Saturday, May 26, 2007
A Stern Talk
THE CNU gave my old boss Bob Stern one of its Athena Medals at CNU XV in Philadelphia. "He is a model in many ways. He combines impeccable academic credentials with brilliant administration and first-rate design," said CNU Board member Andrés Duany, who presented the award. "At Yale, he navigates the treacherous waters, making it possibly the only truly open-minded architecture school in the world. He's also fostered a practice of excellence and groomed the next generation. These achievements and qualities are all too rare."
At a congress called "New Urbanism and the Old City," Stern rebuked New Urbanists for not working in cities. If you read his talk, it doesn't sound that stern, but his delivery was provocative enough that UK Deputy Prime Minister John Prescott, who spoke earlier in the same session, started heckling Stern from the audience. His comments reminded some of the barbed banter in British parliamentary sessions. Prescott, a sometimes controversial minister who oversaw Britain's building plans and who has spoken at three congresses about his New Urban work in Britain, took offense at the idea that he doesn't work in cities and got in Stern's face after the talk.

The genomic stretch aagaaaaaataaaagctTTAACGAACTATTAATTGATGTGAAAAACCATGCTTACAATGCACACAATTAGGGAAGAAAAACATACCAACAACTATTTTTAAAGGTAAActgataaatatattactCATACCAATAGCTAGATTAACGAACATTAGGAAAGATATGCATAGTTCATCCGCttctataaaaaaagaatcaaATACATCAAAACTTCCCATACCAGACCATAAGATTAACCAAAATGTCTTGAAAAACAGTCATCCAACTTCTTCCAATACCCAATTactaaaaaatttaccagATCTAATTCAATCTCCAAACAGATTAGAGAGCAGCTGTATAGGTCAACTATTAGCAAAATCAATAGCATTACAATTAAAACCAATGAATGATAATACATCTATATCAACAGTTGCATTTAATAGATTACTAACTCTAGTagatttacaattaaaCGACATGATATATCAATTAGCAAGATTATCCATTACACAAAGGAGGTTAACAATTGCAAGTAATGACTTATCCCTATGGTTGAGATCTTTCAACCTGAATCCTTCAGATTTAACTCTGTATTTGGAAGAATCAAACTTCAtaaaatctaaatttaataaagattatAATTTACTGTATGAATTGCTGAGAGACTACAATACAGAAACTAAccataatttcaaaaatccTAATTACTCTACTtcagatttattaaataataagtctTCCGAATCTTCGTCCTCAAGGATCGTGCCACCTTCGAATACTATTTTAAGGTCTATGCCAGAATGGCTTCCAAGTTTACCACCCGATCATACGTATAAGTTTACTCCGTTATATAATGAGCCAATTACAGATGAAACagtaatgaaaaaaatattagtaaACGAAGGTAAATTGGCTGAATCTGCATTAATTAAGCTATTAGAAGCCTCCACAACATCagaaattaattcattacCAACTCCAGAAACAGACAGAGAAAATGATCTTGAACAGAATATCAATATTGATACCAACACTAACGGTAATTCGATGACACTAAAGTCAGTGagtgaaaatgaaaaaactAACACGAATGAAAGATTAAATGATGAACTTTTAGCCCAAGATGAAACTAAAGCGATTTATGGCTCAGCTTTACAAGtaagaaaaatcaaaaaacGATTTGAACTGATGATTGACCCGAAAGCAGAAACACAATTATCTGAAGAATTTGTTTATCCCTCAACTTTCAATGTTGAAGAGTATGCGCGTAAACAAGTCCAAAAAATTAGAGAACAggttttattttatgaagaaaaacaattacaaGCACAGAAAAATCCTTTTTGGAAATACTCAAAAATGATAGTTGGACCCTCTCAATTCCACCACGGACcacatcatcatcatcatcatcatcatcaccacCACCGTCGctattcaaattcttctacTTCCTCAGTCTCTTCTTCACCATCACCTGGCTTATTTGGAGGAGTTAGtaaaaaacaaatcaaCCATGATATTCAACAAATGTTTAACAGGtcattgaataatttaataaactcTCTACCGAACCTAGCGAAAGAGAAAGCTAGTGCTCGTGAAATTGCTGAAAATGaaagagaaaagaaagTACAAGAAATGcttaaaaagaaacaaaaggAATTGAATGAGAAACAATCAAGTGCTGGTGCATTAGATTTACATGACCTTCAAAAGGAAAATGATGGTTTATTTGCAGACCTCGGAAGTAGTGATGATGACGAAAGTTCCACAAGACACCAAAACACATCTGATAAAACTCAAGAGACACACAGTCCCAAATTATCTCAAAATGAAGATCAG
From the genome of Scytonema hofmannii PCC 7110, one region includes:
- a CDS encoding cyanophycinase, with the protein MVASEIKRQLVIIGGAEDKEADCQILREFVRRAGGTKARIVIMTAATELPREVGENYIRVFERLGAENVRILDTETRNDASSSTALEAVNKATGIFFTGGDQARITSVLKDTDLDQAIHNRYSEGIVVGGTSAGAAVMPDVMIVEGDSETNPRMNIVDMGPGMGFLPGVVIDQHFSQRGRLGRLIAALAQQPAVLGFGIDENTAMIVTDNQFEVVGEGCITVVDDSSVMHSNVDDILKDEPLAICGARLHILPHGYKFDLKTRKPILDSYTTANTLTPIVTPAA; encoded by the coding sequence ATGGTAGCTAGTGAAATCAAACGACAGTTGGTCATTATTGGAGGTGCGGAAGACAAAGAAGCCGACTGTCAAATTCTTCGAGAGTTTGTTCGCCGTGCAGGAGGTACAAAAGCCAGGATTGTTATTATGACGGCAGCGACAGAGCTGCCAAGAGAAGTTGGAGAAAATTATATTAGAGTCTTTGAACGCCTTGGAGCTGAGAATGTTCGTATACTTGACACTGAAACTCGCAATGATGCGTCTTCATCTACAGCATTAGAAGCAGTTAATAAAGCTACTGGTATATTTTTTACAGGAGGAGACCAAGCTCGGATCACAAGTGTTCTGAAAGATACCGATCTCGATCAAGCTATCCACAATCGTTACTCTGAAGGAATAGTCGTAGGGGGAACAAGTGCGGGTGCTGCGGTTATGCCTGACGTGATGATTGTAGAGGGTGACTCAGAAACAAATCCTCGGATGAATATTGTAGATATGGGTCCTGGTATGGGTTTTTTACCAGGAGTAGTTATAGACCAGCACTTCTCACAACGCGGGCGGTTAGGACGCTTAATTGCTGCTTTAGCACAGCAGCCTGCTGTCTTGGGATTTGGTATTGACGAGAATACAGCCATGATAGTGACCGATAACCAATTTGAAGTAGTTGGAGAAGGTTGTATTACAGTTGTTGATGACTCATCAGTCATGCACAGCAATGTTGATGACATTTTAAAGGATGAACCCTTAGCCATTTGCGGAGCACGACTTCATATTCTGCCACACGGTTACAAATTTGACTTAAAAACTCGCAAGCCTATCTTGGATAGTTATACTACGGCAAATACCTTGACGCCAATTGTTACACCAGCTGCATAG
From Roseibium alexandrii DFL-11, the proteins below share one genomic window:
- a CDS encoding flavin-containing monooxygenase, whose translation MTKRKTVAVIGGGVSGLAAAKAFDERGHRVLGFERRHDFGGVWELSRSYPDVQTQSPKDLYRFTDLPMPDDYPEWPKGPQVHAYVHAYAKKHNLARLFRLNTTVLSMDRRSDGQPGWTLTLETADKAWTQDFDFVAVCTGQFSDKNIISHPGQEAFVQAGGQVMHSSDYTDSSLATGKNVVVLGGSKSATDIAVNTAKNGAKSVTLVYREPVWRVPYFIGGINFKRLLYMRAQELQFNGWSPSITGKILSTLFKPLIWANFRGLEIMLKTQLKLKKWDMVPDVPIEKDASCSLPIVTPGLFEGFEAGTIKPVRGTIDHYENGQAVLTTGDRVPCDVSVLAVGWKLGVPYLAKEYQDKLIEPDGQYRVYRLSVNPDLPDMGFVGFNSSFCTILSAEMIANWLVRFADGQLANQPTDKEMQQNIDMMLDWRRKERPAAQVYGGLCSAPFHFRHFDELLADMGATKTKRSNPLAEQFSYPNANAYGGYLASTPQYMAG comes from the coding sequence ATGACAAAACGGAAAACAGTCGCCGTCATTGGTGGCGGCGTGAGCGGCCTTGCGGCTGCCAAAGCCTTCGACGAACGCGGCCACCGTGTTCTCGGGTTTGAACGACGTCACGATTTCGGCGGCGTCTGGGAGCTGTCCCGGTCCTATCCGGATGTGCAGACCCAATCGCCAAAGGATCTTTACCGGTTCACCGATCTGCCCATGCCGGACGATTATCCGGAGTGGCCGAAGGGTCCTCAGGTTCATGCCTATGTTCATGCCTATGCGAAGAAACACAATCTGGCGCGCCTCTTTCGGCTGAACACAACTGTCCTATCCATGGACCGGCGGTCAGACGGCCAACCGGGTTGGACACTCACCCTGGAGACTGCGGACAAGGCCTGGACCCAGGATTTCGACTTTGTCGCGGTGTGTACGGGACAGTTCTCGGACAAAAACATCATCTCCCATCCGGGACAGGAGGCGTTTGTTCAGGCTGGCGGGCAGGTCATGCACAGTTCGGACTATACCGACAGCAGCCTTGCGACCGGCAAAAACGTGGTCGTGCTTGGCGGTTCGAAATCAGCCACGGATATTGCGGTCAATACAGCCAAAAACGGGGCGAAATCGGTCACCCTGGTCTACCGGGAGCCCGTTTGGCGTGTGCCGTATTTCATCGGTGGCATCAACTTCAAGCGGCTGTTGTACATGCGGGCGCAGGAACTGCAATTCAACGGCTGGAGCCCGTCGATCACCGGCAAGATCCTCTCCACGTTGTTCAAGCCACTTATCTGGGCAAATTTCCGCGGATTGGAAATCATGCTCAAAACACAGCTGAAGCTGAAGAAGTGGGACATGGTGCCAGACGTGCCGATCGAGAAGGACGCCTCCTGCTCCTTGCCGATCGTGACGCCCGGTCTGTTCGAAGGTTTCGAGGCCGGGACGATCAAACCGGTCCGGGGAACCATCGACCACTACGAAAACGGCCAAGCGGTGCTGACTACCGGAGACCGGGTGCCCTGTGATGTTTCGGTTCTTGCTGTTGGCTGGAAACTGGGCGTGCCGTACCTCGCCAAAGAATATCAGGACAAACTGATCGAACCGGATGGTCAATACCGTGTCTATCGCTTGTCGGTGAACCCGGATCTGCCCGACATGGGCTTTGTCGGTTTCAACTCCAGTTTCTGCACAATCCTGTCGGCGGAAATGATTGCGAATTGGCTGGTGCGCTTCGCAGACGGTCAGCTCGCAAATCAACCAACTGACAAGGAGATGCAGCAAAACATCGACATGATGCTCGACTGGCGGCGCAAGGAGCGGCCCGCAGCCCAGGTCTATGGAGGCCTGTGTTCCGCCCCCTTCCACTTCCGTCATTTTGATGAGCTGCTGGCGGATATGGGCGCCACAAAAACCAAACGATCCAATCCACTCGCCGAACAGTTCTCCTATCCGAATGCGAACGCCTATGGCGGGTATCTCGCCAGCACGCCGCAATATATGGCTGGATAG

Many New Urbanists were surprised that Stern chose to repeat the old canard. During his talk, he referred to his friend and collaborator Ray Gindroz, who has been working in cities for 30 years (and who was onstage earlier in the night to introduce Prescott). Onstage to introduce Stern was Duany, whose office has recently finished comprehensive plans for Miami and Havana, and who has led much of the post-Katrina work in New Orleans. (Urban infill work, such as their plans for Munich and Berlin - a project in which Stern's office is designing a building - can be seen here.) And the evening was MC'd by CNU President John Norquist, the former Mayor of Milwaukee. Norquist led many urban renewal efforts during his time in office and wrote a book called The Wealth of Cities.
A good time was had by all.
PS: A few years ago, Stern gave a talk at Sotheby's about "Classicism in New York." With every Classical and traditional architect in the city in attendance, Henry Hope Reed (the founder of Classical America, who's over 90 years old), stood up after the talk and said, "There have only been 2 good buildings built in the last 50 years." Of course both were by John Barrington Bailey, the co-founder of Classical America, who only had two buildings built. Reed thereby dismissed the work of everyone in the room.
"Thank you, Henry," Stern said, "We'll try to do better next time."
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I believe the man's name was John Barrington Bayley.
Posted by: Gizler at May 30, 2007 3:21:35 PM
The most ironic part of Stern's talk was when he began to show some of his own work, What did he start with? Celebration, FL!
Posted by: Tim at Jun 2, 2007 8:38:15 AM